Order flags interfere with matching in a number of ways. Firstly a normal limit order will partially match up to the limit and any remaining quantity will sit on the book waiting to be matched. You can flag the order as "fill or kill" to say fill the whole order or nothing and you can flag it as "immediate or cancel" to say don't put any remaining quantity passively on the book. There are many other order flags but those are probably the most important ones for matching.

Secondly on many venues orders can have an iceberg order type which means that only the "tip" quantity gets shown on the book but they will actually match up to a larger quantity at that price.

Finally you can add a "minimum executed quantity" on any passive orders to prevent pinging (information leakage). This will only match with incoming orders bigger than the MXQ, so messes with the normal price, time ordering. Orders behind that order could match first potentially. MXQ is more important for dark venues or order types so maybe you don't need to consider it.


Thanks for the info! I definitely did not know all of that :). I do work at a crypto exchange, but on the custody/stablecoin side, not the exchange team.

Can you elaborate a little on the "pinging" process to extract information? Sounds interesting


You are most welcome. I'd be somewhat surprised if crypto exchanges supported all the same stuff I mentioned - it's based on my history on equity exchanges and I'd expect crypto to be different.

Anyway the way MXQ and pinging works is imagine you have an orderbook where passive orders are not visible to other participants (ie the venue is dark or you have a grey venue where some orders can be flagged as dark). It's possible fro participants to pay to learn what orders are in the book by making some very small aggressive orders and seeing where they match. In the world of equities this would be buy 1 share agressively, sell 1 share agressively with a limit in each case. This is called "pinging" because it's like ICMP ping discovering whether hosts are alive. The concept in crypto (if it applies) would be the smallest quantity the exchange allows you to buy or sell.

Assuming the venue supports it, you can prevent your dark orders matching these pings by setting an MXQ. If your MXQ is 100 say, they would need to buy 100 shares for your order to match. You would set the size to a point where you don't mind giving up the information about where your order level is because the match is meaningful enough.


Also, why use Uuids instead of a pair of user_id: u64, order_id: u64?


Leaking the number of orders seemed like a bad idea


Are you planning to hook your order book up to a data feed like, for example, binance[1] to see how your book performs?

[1] https://github.com/binance-exchange/binance-official-api-doc...


Yeah I was planning on playing around with the performance/optimizing it. Didn't know about that binance data feed though, thanks.


Not the OP, but presumably to minimise the amount of jumping around in memory. Best orderbook is a small matrix, if you can get away with it (for trading you often don't need the whole orderbook, or at least don't need the whole thing on the hot path, but for an exchange obviously there's less scope for approximations).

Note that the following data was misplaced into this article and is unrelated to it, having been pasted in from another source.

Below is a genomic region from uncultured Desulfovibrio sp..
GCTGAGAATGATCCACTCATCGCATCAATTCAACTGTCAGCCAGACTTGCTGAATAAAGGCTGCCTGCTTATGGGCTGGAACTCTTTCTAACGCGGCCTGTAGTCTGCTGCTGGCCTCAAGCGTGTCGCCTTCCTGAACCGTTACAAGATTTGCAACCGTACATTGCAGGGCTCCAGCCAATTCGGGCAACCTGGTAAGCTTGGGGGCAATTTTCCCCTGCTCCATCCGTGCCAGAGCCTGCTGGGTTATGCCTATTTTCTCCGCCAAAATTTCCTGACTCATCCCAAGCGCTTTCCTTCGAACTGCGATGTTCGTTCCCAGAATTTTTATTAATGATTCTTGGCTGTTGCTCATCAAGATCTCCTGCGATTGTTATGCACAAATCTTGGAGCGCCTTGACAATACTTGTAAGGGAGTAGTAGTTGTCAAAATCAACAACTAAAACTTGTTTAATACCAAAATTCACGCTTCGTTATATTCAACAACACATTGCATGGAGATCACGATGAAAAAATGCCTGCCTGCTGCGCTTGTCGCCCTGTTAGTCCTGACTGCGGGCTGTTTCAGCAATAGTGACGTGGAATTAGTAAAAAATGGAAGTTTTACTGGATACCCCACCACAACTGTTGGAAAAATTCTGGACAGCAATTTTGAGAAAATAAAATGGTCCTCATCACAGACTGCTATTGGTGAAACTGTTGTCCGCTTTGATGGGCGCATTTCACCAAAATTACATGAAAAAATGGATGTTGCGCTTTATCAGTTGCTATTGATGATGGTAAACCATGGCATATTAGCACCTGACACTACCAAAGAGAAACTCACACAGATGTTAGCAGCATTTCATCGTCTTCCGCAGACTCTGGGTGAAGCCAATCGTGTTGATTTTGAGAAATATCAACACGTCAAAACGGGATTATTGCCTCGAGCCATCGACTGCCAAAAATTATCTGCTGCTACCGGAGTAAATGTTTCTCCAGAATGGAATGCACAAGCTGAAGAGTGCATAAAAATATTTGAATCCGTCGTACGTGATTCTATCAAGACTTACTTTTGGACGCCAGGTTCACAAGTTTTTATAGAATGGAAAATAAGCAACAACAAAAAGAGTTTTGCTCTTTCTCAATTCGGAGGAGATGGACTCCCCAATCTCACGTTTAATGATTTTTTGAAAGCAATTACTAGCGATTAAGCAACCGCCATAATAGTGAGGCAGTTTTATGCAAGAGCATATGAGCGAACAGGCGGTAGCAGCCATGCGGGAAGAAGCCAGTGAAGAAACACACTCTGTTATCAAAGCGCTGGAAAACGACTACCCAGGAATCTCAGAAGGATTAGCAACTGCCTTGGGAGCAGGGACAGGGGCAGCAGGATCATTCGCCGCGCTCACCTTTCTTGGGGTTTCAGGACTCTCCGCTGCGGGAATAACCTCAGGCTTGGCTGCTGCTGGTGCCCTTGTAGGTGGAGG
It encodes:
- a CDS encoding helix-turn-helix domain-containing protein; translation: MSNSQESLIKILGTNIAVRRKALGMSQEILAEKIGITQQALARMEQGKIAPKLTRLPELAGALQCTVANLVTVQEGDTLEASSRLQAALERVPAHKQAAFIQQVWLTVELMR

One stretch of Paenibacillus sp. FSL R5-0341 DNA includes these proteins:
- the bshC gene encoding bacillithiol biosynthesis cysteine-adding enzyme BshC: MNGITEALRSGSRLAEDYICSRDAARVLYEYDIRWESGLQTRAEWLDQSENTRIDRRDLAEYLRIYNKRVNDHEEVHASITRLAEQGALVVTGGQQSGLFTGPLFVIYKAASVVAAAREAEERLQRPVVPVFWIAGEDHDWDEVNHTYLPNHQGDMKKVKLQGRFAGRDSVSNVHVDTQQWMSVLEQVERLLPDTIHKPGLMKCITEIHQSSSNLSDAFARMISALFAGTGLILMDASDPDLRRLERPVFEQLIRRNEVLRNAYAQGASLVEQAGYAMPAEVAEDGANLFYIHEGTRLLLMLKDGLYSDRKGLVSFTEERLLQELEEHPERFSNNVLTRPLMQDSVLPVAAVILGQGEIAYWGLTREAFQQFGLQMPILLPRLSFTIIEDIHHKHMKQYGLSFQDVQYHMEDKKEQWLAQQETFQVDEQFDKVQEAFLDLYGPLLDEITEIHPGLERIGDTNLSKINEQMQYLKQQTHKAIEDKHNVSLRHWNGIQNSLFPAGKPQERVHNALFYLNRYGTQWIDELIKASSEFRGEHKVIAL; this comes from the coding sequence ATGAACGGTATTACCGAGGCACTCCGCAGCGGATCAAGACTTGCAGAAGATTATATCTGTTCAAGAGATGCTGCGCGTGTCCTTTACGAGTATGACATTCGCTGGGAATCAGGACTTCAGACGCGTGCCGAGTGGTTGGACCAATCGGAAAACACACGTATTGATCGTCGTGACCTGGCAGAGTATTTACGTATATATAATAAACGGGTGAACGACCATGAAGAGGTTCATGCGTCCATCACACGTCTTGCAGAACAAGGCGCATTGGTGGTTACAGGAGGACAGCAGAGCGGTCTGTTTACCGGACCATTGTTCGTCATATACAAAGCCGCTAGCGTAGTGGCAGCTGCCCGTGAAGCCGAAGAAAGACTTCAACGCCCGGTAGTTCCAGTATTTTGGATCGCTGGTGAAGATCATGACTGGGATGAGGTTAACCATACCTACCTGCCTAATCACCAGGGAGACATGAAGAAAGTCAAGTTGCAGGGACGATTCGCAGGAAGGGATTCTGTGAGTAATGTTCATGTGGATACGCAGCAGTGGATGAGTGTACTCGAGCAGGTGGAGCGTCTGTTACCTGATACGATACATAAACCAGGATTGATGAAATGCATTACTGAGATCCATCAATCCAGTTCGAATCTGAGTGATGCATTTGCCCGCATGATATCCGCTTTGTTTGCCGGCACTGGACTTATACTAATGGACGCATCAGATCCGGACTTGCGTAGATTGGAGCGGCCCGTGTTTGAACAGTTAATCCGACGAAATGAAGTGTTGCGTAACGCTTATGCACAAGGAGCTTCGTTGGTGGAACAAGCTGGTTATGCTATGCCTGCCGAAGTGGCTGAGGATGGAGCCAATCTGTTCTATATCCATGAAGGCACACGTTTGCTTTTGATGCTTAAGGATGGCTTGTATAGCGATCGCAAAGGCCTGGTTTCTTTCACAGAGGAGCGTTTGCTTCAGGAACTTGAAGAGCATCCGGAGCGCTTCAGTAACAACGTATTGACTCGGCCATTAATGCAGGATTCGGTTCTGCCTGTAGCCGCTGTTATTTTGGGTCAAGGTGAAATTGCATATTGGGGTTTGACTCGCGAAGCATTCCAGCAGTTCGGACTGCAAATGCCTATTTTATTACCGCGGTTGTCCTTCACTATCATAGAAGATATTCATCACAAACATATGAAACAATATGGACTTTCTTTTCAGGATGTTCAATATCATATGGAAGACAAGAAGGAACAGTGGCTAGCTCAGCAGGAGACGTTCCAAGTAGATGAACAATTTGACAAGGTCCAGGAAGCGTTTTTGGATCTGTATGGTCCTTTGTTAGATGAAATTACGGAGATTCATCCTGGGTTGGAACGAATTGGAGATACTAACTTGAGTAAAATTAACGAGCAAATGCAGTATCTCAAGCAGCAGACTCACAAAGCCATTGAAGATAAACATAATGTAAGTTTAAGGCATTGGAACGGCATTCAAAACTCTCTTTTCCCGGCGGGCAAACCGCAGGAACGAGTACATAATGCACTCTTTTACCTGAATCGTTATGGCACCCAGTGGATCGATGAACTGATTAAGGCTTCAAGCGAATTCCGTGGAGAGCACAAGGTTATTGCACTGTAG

Assuming you're doing some sort of strategy where the order book is important, like market making or hedging another position, it seems kind of dangerous not to keep a full book, no? If the market starts to move and your limited book starts to represent a lack of bids or offers, that doesn't seem to be a great idea at first glance.


In a product with a big tick size, to react to any single event you'll probably only need to know what's happening on the top two or three price levels (as it's super unlikely to move more than that in a single market data update). Then after reacting you can update your big, slow book and generate a new fast, approximate book from that, in preparation for the next market data update.


I agree that can make sense for something like ES, but what about crypto? ;)

Edit: maybe non-penny-pilot options trading > $3 are a better example of a product with a large tick size.


For crypto the network overhead and variance in the exchange probably makes the performance of the order book implementation irrelevant, unless it's horribly slow, haha.


Some exchanges are doing colocation and are investing resources to greatly improve matching engine performance. It's become a little better than when they were all written in Ruby and hosted on a cheap cloud service.


Ah that's cool. Still I'd be surprised if there's many that are deterministic enough that a microsecond or two of response latency makes a big difference.


Why a B-tree if it's supposed to be in-memory? A heap would be easier to implement and more efficient.


Rust provides a built in B-tree[1] and it offers this over a binary search tree to avoid pointer chasing. With respect to heaps, are you thinking that a BinaryHeap[2] could be used here? I don't see how such a structure allows you to arbitrarily remove/update orders in the book. Looks like you can just insert arbitrary orders by price (using push(x)) and then get the best bid or offer (using pop()). Am I missing something? If the API was changed to be more like a binary search tree, you don't think the pointer chasing would reduce performance for larger books?

[1] https://doc.rust-lang.org/std/collections/struct.BTreeMap.ht...

[2] https://doc.rust-lang.org/std/collections/struct.BinaryHeap....


I missed the fact that it was supposed to be more than just a priority queue. I would have said binary search tree instead of heap, but it makes sense now I know that B-tree is built in.